I have just learned that Kahlil Gibran (the beloved Lebanese philosopher poet) and Maurice Maeterlink, (poet/playwright/beekeeper) were friends back in turn-of-the-century Paris! I already loved that time period for its artists and thinkers, both here in American and over in Europe. What a time of intellectual and spiritual growth and a revolution in the expression of emotion and beauty. I shouldn't be so surprised that these two incredible men were also a part of this awakening.
The first time we read Maeterlinck's The Life of the Bee, we were both struck by the poetry of his sentiments, which in no way lessened his keen observations; they were still perfectly scientific and accurate. But he spoke with such admiration, using words of love and beauty in such a Gibranian fashion, it certainly makes sense now that they would have been chums. They were two cut from the same cloth.
Or as Kahlil said, "You are my brothers and sisters because you are human, and we all are sons and daughters of one Holy Spirit; We are equal and made of the same earth... Humanity, which you and I together share, is a brilliant river singing its way, And carrying with it the mountain's secrets into the heart of the sea."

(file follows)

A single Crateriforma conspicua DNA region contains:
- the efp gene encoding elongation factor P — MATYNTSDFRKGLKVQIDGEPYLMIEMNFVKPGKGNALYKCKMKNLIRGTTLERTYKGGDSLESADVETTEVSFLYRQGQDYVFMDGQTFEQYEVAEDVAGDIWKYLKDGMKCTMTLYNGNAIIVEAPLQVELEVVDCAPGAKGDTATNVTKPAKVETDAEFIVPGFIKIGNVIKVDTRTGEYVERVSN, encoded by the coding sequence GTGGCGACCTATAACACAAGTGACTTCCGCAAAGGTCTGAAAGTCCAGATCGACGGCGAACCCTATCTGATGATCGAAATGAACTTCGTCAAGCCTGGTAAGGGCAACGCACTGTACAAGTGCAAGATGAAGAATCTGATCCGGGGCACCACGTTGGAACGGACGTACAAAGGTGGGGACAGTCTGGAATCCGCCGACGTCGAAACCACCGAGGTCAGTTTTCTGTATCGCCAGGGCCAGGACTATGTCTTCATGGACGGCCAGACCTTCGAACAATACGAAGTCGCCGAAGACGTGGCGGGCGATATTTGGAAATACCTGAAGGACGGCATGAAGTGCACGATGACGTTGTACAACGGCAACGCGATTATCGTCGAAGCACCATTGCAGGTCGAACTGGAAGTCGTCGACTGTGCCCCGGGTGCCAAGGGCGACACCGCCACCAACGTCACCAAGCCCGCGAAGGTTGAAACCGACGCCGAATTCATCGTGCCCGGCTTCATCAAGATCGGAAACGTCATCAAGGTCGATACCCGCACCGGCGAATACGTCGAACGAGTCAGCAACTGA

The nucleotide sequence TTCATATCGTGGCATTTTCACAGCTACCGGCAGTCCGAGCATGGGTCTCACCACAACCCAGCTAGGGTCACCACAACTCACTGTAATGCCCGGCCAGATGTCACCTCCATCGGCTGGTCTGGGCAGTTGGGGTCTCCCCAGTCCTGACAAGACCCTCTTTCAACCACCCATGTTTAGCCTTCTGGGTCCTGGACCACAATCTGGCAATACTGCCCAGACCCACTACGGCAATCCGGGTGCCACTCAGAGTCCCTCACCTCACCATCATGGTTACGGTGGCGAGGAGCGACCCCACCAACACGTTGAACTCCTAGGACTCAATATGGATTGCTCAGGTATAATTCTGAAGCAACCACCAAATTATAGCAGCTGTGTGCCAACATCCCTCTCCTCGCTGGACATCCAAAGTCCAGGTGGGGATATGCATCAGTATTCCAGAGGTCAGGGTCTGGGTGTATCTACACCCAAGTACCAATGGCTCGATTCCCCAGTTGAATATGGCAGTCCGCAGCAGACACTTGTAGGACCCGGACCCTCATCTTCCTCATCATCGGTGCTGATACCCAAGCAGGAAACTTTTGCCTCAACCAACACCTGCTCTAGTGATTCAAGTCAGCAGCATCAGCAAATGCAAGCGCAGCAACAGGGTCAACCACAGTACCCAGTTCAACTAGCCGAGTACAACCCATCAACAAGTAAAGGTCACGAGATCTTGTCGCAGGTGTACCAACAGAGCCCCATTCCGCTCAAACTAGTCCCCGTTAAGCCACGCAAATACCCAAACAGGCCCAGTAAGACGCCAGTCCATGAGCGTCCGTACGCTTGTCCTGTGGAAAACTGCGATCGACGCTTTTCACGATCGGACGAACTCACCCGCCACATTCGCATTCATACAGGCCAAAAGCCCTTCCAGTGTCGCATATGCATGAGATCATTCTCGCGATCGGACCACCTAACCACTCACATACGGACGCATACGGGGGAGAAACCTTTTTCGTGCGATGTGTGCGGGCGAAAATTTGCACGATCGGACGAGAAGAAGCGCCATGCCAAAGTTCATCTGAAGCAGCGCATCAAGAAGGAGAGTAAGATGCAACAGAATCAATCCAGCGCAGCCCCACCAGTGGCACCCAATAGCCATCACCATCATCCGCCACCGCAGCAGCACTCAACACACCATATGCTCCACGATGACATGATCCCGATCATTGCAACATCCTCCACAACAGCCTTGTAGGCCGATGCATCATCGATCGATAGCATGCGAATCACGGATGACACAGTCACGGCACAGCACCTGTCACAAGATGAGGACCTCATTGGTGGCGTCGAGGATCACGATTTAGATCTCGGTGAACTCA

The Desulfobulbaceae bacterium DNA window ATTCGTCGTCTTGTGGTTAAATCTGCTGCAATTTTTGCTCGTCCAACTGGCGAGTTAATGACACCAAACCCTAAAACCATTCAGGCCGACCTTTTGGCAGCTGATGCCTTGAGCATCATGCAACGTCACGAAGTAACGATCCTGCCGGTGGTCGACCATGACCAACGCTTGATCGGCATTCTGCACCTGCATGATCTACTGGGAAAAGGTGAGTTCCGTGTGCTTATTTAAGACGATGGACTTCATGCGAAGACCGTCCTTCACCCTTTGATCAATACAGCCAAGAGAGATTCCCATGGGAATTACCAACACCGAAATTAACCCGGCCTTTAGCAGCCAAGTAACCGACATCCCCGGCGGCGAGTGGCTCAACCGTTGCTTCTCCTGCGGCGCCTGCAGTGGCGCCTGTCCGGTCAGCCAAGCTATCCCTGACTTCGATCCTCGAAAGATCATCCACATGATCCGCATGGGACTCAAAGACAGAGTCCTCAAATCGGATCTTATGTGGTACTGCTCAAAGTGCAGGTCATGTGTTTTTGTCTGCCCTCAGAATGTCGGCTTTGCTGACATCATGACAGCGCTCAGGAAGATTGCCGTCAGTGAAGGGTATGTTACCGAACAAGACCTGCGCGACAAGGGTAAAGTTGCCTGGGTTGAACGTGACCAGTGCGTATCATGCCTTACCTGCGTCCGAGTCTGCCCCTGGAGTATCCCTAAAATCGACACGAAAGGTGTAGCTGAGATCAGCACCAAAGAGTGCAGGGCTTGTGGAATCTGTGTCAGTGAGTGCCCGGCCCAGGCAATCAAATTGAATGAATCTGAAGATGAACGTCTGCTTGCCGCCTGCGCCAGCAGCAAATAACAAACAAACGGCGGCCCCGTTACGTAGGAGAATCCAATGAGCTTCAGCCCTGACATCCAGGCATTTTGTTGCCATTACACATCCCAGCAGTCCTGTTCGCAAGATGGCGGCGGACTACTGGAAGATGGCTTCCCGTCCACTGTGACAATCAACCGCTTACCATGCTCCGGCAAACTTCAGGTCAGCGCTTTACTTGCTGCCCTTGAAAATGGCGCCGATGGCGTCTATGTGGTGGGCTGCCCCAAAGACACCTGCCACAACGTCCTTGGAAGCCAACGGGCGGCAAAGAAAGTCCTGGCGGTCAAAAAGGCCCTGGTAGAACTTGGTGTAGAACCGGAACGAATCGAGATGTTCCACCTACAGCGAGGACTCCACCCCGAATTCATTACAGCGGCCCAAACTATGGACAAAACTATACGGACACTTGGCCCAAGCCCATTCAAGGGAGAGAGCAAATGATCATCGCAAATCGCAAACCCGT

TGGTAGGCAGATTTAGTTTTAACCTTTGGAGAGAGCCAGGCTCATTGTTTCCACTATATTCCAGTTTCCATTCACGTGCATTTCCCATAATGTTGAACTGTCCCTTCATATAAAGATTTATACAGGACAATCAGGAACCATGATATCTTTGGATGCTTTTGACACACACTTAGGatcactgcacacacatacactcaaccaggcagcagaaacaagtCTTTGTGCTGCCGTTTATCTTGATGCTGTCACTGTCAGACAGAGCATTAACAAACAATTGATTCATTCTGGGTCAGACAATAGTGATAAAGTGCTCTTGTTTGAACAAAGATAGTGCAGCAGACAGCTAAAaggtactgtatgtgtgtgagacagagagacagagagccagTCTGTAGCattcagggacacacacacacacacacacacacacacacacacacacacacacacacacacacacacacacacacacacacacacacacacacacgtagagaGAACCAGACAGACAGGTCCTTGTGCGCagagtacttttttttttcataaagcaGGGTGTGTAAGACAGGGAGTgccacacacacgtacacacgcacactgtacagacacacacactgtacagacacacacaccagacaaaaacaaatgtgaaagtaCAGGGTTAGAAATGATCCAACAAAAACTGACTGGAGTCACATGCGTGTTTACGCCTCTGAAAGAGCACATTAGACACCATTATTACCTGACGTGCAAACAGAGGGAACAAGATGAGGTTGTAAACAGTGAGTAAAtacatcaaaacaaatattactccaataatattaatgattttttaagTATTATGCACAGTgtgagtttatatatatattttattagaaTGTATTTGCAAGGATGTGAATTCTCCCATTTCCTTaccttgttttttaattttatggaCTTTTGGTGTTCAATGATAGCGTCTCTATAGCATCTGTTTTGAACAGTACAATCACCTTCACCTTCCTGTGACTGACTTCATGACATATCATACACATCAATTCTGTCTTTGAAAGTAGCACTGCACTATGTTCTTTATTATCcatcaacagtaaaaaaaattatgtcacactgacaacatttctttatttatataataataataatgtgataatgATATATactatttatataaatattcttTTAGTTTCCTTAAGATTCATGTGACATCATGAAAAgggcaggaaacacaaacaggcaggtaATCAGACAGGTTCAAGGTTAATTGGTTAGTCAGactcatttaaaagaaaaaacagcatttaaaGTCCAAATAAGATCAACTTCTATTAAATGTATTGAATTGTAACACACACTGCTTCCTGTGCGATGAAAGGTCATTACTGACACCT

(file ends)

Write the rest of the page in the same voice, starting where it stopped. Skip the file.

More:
Here is an example of the effect of Maurice upon Kahlil, as our beloved poet ponders our beloved insects:
"Some men would see the world with the eyes of God, And would grasp the secrets of the hereafter by means of human thought. But go instead into the field, and see how the bee hovers over the sweet flowers and the eagle swoops down on its prey... Be like the bee, and do not waste your spring days gazing on the doings of the eagle."
Now, I will open The Life of the Bee at random and leave you with just a taste of Maurice's wisdom and joy for beekeeping:
"And truly, underlying the gladness that we note first of all in the hive; underlying the dazzling memories of beautiful days that render it the store-house of summer's most precious jewels; underlying the blissful journeys that knit it so close to the flowers and to running water, to the sky, to the peaceful abundance of all that makes for beauty and happiness -- underlying all these exterior joys there reposes a sadness as deep as the eye of man can behold.
And we, who dimly gaze on these things with our own blind eyes, we know full well that it is not they alone whom we are striving to see, not they alone whom we cannot understand, but that before us there lies a pitiable form of the great power that quickens us also."